Monday, May 7, 2012

Can a small, very traditional church make it?

I hear some of my colleagues decrying smaller churches that, as they put it, are stuck in the 1950s (or earlier) and which are so hidebound and traditional that they will never survive in the 21st century. I am told to prepare for the closing of thousands of SBC churches who refuse to change.

Yesterday as I drove to a nearby church to worship, I considered that I might be visiting one of these churches. I knew it was small although I had not heard anything about it for at least ten years or so.

My wonderful wife wasn't feeling well, so, after promises that I would behave myself, I went alone.

The red brick church and everything about it screamed, 'old timey,' right down to the singing of the Doxology when the men brought the offering to the front and to the closing hymn, 'Blest Be the Tie That Binds.'

You cannot get any more traditional that that.

I was greeted by several folks in the parking lot and again when I entered the building. Guess I stood out. No anonymity here.

The church had not had a pastor change and I knew the man but not well. We chatted for a moment in the aisle.

I took a seat in an empty pew about middle ways back. In this church folks like to sit toward the rear and all the back pews were taken. If the sanctuary were a canoe it would have tipped over backwards.

My pew was empty, save for me, and stayed empty the whole time. No one sat by me, talked to me, or messed with me after I was seated. I occasionally like a little solitude but this was a bit too much.

It's my thinking that people sometimes don't know what to do with guests in church. As a pastor of average sized churches that might have 100 or so in a service, when I saw a guest come in and sit alone, I would enlist someone to go talk to them and sit with them. It makes me cringe to see a guest sitting alone while the regular church folks are smiling, laughing, and chatting with one another all around.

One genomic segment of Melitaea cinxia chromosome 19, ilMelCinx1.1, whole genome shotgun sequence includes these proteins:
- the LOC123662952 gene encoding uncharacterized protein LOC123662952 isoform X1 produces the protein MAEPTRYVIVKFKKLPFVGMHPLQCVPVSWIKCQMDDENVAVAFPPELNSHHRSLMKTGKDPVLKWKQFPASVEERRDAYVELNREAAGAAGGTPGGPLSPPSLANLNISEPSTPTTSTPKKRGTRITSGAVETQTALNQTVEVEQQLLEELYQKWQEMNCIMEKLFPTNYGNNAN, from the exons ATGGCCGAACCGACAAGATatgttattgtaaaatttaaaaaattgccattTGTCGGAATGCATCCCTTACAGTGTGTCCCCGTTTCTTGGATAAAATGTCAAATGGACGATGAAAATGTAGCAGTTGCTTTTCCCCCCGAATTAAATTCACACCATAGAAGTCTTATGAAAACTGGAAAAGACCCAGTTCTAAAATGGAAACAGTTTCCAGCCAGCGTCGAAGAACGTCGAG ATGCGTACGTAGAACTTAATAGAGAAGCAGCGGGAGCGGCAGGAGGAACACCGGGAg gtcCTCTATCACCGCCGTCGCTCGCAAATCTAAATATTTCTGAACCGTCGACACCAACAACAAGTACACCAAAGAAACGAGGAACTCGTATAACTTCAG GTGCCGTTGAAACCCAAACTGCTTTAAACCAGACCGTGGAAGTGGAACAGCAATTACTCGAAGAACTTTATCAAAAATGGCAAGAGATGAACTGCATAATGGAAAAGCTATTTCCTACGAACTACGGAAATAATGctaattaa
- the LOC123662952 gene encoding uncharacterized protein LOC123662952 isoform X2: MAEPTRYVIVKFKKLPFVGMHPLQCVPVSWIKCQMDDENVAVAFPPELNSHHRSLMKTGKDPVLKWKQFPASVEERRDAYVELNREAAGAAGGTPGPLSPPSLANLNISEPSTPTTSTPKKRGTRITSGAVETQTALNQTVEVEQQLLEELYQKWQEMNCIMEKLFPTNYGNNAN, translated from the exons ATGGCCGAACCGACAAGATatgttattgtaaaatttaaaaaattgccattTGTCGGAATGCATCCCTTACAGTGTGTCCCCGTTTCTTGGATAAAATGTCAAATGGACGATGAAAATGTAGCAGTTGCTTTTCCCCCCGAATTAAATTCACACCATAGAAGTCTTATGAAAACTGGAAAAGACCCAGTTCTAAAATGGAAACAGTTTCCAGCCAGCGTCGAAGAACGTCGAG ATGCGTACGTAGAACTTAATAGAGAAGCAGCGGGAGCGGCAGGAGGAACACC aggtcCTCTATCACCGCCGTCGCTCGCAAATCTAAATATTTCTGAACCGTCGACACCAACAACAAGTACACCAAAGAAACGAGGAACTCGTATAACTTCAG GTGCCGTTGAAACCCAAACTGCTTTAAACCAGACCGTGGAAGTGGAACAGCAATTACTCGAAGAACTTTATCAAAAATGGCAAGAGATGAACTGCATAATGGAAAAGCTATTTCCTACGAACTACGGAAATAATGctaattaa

Not good.

The service included a greeting time and during that an older lady with a big smile came up to me and asked if I was the 'preacher who used to be at First Baptist'.

'Uh, yeah,' I admitted.

"Well," she continued, "all those people on the other side of the aisle from you are staring at you."

I looked. Sure enough they were.

"You think it's my stunning good looks," I asked her, "or my bright red shirt?"

"Maybe both," she said while laughing.

I felt better.

So, I ask you: Is this a church that is going to die a quick and merciful death?

God only knows.

Would it help you diagnose it if I said that about one-fourth of the 50-60 folks in the service were children and teenagers and there were more young couples than senior couples? If this church is going to die, they will have to do it with an average age younger than any of the churches I pastored.

Would it help if I disclosed that the music leader was a young, well, boy? He had to be a teen but was nonetheless quite competent in leading the music.

Would it help if I mentioned that the pianist was very young herself but very accomplished as well?

Would it help if I described the choir of ten people as singing, and singing well, a very challenging 'special' that blessed me?

I get a little weary of the critics who look with disdain on churches like this one and who pronounce their inevitable demise.

People get to vote on killing churches every Sunday. This church isn't getting many such votes, seems to me. 



Leland Bryant Ross said...

Actually I came here looking for thoughts on Wiley Drake, but I don't see any, so I guess I'll read this post about dying old-fashioned small churches.

I don't think I saw what the actual attendance was.


Terry Reed said...

I hear the same things about the eminent death of the small churches. Oddly enough no one seems to have let these congregations in on their demise. Small churches vastly outnumber large ones in America. In fact, I believe that if our country is to be turned around it will be through a great revival in smaller congregations.
Terry Reed
Small Church Tools

Lee said...

My wife and I visited a small, extremely rural Baptist church in West Virginia last Sunday, about 100 people in attendance. There was no worship service, since it was a "half time" church that met for worship on the 2nd and 4th Sundays, when the pastor they share with another church is available. The hymnal in the rack that they used was "Heavenly Highways." It looks like that church will be around for a while, given the age of the people there, some older, some middle aged, some younger, about 20 children under 12, and about 20 teenagers. It turns out it was a former ABC-USA congregation.